Building a home from scratch is the dream for many people. You get to decide exactly how your house looks, where it is and every single thing that goes into it. But the first step in this process is buying the land the house will be built on.
In theory, this isn’t too difficult, however, if you’re not careful you may find that the land you purchased has a range of issues that could prevent you from building your dream home. We spoke to our Realtors about the process and they provided some questions to ask yourself before jumping straight in.
Before choosing an area to build your home you should know what the long term plans for the area are. Pay a visit to the planning department at the Resort Municipality of Whistler (RMOW) and take a look over the long term general use plan for the surrounding area. This will detail any projects in the pipeline that may interrupt your slice of paradise.
Knowing what the future holds for the area allows you to plan properly and make a more informed decision.
It is essential to look at the zoning regulations for the land as this will dictate what you can and can’t do, along with the intended use for the land. Check the surrounding land as well to see if there are plans for industrial, commercial or other residential use in the area.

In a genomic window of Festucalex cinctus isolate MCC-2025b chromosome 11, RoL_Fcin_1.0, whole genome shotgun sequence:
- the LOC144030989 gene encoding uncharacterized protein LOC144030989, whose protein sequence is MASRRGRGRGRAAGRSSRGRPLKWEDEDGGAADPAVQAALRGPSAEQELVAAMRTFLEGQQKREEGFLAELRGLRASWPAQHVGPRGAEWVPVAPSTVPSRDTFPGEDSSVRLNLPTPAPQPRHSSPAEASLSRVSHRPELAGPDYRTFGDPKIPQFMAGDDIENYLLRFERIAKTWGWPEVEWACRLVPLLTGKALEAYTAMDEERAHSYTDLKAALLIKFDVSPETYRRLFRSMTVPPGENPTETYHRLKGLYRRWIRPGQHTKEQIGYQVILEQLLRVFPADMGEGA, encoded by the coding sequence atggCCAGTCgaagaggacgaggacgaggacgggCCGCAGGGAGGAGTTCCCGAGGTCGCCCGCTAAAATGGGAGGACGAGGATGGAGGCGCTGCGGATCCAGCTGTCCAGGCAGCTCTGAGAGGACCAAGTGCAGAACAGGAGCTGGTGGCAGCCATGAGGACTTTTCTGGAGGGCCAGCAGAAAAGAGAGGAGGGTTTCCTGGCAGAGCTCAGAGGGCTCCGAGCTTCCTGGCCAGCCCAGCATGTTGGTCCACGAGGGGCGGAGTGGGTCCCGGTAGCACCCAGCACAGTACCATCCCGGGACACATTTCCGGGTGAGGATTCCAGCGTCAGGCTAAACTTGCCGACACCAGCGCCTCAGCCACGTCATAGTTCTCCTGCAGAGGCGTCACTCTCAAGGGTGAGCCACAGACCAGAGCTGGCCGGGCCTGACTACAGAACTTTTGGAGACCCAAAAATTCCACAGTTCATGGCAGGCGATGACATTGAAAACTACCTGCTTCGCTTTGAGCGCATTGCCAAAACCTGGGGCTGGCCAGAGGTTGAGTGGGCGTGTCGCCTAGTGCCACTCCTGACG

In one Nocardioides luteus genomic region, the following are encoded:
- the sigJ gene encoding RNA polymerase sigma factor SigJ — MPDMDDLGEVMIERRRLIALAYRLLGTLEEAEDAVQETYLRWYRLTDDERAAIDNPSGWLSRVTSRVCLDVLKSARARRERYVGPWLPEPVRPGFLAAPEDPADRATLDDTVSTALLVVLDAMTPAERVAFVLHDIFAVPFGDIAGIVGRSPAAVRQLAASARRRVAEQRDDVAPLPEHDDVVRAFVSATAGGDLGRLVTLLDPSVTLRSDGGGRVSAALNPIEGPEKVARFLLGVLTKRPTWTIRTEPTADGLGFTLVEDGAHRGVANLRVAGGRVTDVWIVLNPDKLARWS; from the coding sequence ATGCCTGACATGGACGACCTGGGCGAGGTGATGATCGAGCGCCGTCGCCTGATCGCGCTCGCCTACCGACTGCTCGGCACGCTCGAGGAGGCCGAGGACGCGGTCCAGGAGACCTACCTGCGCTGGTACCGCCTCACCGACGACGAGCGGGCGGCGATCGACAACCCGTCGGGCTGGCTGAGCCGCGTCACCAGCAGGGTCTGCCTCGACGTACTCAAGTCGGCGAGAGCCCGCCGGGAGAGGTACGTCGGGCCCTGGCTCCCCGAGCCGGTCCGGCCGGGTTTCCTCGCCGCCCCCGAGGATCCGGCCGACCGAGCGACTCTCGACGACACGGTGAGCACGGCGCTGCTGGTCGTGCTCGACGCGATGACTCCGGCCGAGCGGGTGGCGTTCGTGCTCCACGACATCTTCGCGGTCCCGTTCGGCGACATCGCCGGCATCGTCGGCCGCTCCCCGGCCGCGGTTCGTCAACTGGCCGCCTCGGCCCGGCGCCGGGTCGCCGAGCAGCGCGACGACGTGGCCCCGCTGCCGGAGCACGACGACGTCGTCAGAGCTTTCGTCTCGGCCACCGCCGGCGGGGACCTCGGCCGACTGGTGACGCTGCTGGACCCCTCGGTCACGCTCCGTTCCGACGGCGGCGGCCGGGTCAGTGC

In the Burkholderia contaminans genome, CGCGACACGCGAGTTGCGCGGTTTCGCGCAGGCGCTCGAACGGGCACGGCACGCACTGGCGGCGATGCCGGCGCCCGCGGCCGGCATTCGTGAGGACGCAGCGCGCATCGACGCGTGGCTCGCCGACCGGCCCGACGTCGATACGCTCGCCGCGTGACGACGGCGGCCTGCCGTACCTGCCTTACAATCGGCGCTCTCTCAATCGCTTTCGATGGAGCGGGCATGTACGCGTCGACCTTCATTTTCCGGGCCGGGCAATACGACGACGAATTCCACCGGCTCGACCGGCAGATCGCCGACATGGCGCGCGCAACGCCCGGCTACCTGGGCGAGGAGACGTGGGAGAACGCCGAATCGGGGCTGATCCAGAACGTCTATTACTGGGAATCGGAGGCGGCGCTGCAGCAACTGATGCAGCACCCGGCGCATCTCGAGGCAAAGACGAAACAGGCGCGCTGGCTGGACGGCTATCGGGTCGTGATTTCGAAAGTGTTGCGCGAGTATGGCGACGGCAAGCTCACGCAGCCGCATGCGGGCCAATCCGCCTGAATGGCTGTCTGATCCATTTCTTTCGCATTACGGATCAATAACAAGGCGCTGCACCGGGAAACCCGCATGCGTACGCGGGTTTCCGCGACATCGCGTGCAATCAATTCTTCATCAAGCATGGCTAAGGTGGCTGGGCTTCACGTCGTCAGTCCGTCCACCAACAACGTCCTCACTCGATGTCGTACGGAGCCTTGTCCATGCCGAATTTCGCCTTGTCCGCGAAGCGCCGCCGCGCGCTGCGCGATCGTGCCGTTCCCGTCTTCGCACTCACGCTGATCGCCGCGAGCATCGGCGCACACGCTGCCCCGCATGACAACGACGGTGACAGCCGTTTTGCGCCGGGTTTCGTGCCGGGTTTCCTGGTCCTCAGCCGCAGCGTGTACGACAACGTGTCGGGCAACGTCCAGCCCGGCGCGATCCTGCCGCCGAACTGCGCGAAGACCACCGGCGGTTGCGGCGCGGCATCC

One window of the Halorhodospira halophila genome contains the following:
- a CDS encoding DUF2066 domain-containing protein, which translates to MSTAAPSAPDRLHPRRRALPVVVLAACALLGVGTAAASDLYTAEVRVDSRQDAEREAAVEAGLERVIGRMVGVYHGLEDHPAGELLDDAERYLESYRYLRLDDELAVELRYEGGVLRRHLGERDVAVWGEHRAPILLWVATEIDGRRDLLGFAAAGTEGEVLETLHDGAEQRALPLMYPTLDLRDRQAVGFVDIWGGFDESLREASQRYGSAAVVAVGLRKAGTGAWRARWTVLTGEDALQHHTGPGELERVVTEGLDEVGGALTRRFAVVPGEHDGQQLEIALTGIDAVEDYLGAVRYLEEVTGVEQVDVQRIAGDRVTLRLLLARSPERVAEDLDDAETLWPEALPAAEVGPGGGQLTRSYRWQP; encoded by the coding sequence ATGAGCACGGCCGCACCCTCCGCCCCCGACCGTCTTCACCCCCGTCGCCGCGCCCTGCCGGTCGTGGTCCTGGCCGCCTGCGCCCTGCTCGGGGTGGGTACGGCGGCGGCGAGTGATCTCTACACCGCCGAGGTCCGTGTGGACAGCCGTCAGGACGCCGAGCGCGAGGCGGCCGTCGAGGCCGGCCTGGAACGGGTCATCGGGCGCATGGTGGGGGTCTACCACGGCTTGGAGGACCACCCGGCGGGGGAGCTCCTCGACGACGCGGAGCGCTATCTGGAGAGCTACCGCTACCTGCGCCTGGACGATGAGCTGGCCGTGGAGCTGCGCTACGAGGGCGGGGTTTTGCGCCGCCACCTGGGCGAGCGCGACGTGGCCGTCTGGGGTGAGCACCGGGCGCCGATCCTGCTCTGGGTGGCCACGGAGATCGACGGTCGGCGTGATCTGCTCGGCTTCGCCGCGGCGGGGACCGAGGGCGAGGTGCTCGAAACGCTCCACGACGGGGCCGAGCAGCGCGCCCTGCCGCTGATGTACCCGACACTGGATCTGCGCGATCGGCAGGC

Depending on where your land is located there could potentially be some access issues. Most of the land for sale in Whistler is easily accessed by a frontage road, however, in some cases (especially during building), you may need permission from neighbours to ensure better access to all areas of the land.
Depending on the location, hooking up utilities can be as simple as running new pipes and cables to attach to mains supplies. However, in some cases you may need to install your own septic tank or potentially drill a well for water.
Other considerations include electricity and Wi-Fi availability, however, the majority of Whistler is easily connected by current infrastructure.
When purchasing a plot of land most lenders require at least a 20% down payment, and in some cases, they can require as much as 50%. This is a sizeable amount and it’s good to know what is expected of you. Be sure you can afford both the land and development costs prior to discussing with a lender.
Check a recent land survey and ensure that your boundaries are clear. Building, or even planting on a piece of land that isn’t yours can get you in deep trouble, so be sure to do your research in advance and work out exactly where your land starts and ends.